Posted: August 11th, 2014
A High Court judge has given the green light for a Cork woman to proceed with her Deltacortril adverse reaction claim for compensation against the manufacturers of the drug and the two doctors who prescribed it for her.
Forty-three year old Lorna Savage from Cobh in County Cork was granted the go-ahead to proceed with her Deltacortril adverse reaction claim after a “pretrial” hearing at the High Court in which the manufacturer of the steroid drug – Pfizer – had applied for the case to be thrown out on the grounds of the delay between the claim being made and the case coming to court.
Hearing the application at the High Court, Mr Justice George Birmingham was told how Lorna had started taking the steroid Deltacortril in 1997 when it was prescribed to her to treat her skin vasculitis condition – a disorder in which damaged blood vessels cause an irritable rash.
Judge Birmingham heard that within a few years of taking Deltacortril, Lorna had developed Avascular Necrosis – a rare but established adverse reaction to Deltacortril, which prevents the passage of blood to the bones and causes the bone tissue to die – ultimately resulting in the bone collapsing completely.
By the age of 31 (in 2001), Lorna had undergone knee and hip replacement surgery, and the Avascular Necrosis has spread to such an extent that she is now confined to a wheelchair and has to manage the ongoing pain of the disease with morphine.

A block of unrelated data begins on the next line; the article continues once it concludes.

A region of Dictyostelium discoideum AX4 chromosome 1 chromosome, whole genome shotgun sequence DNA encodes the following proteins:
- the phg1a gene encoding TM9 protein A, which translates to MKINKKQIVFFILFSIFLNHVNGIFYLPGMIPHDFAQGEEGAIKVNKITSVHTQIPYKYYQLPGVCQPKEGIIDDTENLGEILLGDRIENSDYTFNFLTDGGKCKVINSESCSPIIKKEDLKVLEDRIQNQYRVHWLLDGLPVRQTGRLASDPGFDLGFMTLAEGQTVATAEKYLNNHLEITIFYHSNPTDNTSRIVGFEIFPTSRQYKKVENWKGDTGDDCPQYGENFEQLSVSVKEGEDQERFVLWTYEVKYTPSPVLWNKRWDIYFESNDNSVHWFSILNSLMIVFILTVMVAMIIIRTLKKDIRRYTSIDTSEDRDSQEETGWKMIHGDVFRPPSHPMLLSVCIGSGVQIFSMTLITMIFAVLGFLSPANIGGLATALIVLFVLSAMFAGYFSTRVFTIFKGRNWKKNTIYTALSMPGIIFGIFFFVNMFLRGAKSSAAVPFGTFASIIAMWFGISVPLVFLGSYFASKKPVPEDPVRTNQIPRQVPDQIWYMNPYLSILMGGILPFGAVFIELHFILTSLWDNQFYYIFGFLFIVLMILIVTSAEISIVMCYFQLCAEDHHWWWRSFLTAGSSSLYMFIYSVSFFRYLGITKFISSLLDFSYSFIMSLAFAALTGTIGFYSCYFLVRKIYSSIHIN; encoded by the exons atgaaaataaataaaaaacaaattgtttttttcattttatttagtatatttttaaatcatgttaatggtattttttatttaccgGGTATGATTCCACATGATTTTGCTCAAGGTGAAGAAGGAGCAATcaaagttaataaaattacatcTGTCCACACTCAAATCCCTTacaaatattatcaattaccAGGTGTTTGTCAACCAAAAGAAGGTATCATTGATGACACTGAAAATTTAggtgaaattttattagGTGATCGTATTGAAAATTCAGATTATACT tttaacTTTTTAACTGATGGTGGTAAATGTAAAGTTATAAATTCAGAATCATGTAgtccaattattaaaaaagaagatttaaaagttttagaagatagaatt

Lorna made a Deltacortril adverse reaction claim for compensation against the estate of GP Dr. Michael Madigan (who died in 1999) and her consultant doctor at the Cork University Hospital – Dr. MG Molloy. She also included in her claim for an adverse reaction to Deltacortril the manufacturer of the drug – Pfizer.
In her claim against the two doctors, Lorna alleged that they had both failed to fully investigate her skin condition, had negligently prescribed Deltacortril when they were fully aware of the risks, and – in the case against Dr Molloy – alleged that he had acted negligently by failing to recognise the symptoms of Avascular Necrosis.
Lorna claimed that Pfizer were also liable for her injuries due to failing to provide information in the literature accompanying the Deltacortril tablets that their continued use could cause Avascular Necrosis, and by failing to issue a warning that people taking the tablets should not consume alcohol.
The estate of Dr Madigan, the HSE (of behalf of Dr Molloy and the Cork University Hospital) and Pfizer each denied liability in Lorna´s Deltacortril adverse reaction claim and, in a pretrial motion, Pfizer applied to have Lorna´s claim thrown out on the grounds of “an inordinate and inexcusable delay” in bringing her claim to court.
However, after hearing that Lorna had recently undergone several more operations which had prevented her from instructing her solicitors, Mr Justice George Birmingham ruled that the delay was “excusable” and dismissed the application – saying that the case would be listed for a full court hearing later in the year.
Categories: Medical Negligence Claims Ireland